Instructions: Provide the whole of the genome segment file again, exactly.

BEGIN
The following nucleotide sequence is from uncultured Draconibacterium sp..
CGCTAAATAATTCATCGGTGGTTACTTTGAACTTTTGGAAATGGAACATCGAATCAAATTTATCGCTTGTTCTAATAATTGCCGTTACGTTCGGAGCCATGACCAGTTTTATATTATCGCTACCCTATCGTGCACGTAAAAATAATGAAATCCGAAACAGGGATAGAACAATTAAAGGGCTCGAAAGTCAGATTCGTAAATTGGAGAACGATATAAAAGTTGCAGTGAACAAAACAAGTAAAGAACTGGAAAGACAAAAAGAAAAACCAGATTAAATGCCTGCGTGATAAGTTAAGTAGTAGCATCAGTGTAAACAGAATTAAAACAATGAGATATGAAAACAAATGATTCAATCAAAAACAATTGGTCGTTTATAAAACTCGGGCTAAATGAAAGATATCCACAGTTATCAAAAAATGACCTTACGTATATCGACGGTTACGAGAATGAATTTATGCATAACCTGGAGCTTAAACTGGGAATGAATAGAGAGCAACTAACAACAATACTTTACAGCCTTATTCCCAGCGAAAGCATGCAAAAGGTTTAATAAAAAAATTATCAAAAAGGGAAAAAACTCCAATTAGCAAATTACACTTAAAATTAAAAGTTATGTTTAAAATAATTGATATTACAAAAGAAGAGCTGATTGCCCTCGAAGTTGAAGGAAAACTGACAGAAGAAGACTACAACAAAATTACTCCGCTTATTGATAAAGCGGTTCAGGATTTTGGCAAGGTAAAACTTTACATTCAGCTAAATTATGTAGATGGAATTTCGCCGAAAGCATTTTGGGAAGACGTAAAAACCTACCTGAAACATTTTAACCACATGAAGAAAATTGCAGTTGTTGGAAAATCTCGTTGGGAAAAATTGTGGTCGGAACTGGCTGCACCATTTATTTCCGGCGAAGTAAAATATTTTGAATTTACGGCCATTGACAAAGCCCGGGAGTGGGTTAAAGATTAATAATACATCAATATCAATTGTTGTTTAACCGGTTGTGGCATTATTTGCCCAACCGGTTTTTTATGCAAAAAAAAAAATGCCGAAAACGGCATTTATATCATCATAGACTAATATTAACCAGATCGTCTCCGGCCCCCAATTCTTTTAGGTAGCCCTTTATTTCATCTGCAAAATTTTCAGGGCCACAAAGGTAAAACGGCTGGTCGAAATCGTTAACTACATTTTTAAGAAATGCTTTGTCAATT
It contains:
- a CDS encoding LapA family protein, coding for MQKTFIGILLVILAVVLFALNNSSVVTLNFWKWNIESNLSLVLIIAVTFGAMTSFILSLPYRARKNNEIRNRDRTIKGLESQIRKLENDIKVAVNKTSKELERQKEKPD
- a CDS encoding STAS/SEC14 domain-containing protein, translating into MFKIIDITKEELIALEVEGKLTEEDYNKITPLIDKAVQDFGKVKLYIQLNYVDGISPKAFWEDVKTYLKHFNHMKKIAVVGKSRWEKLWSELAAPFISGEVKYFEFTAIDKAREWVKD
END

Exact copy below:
The following nucleotide sequence is from uncultured Draconibacterium sp..
CGCTAAATAATTCATCGGTGGTTACTTTGAACTTTTGGAAATGGAACATCGAATCAAATTTATCGCTTGTTCTAATAATTGCCGTTACGTTCGGAGCCATGACCAGTTTTATATTATCGCTACCCTATCGTGCACGTAAAAATAATGAAATCCGAAACAGGGATAGAACAATTAAAGGGCTCGAAAGTCAGATTCGTAAATTGGAGAACGATATAAAAGTTGCAGTGAACAAAACAAGTAAAGAACTGGAAAGACAAAAAGAAAAACCAGATTAAATGCCTGCGTGATAAGTTAAGTAGTAGCATCAGTGTAAACAGAATTAAAACAATGAGATATGAAAACAAATGATTCAATCAAAAACAATTGGTCGTTTATAAAACTCGGGCTAAATGAAAGATATCCACAGTTATCAAAAAATGACCTTACGTATATCGACGGTTACGAGAATGAATTTATGCATAACCTGGAGCTTAAACTGGGAATGAATAGAGAGCAACTAACAACAATACTTTACAGCCTTATTCCCAGCGAAAGCATGCAAAAGGTTTAATAAAAAAATTATCAAAAAGGGAAAAAACTCCAATTAGCAAATTACACTTAAAATTAAAAGTTATGTTTAAAATAATTGATATTACAAAAGAAGAGCTGATTGCCCTCGAAGTTGAAGGAAAACTGACAGAAGAAGACTACAACAAAATTACTCCGCTTATTGATAAAGCGGTTCAGGATTTTGGCAAGGTAAAACTTTACATTCAGCTAAATTATGTAGATGGAATTTCGCCGAAAGCATTTTGGGAAGACGTAAAAACCTACCTGAAACATTTTAACCACATGAAGAAAATTGCAGTTGTTGGAAAATCTCGTTGGGAAAAATTGTGGTCGGAACTGGCTGCACCATTTATTTCCGGCGAAGTAAAATATTTTGAATTTACGGCCATTGACAAAGCCCGGGAGTGGGTTAAAGATTAATAATACATCAATATCAATTGTTGTTTAACCGGTTGTGGCATTATTTGCCCAACCGGTTTTTTATGCAAAAAAAAAAATGCCGAAAACGGCATTTATATCATCATAGACTAATATTAACCAGATCGTCTCCGGCCCCCAATTCTTTTAGGTAGCCCTTTATTTCATCTGCAAAATTTTCAGGGCCACAAAGGTAAAACGGCTGGTCGAAATCGTTAACTACATTTTTAAGAAATGCTTTGTCAATT
It contains:
- a CDS encoding LapA family protein, coding for MQKTFIGILLVILAVVLFALNNSSVVTLNFWKWNIESNLSLVLIIAVTFGAMTSFILSLPYRARKNNEIRNRDRTIKGLESQIRKLENDIKVAVNKTSKELERQKEKPD
- a CDS encoding STAS/SEC14 domain-containing protein, translating into MFKIIDITKEELIALEVEGKLTEEDYNKITPLIDKAVQDFGKVKLYIQLNYVDGISPKAFWEDVKTYLKHFNHMKKIAVVGKSRWEKLWSELAAPFISGEVKYFEFTAIDKAREWVKD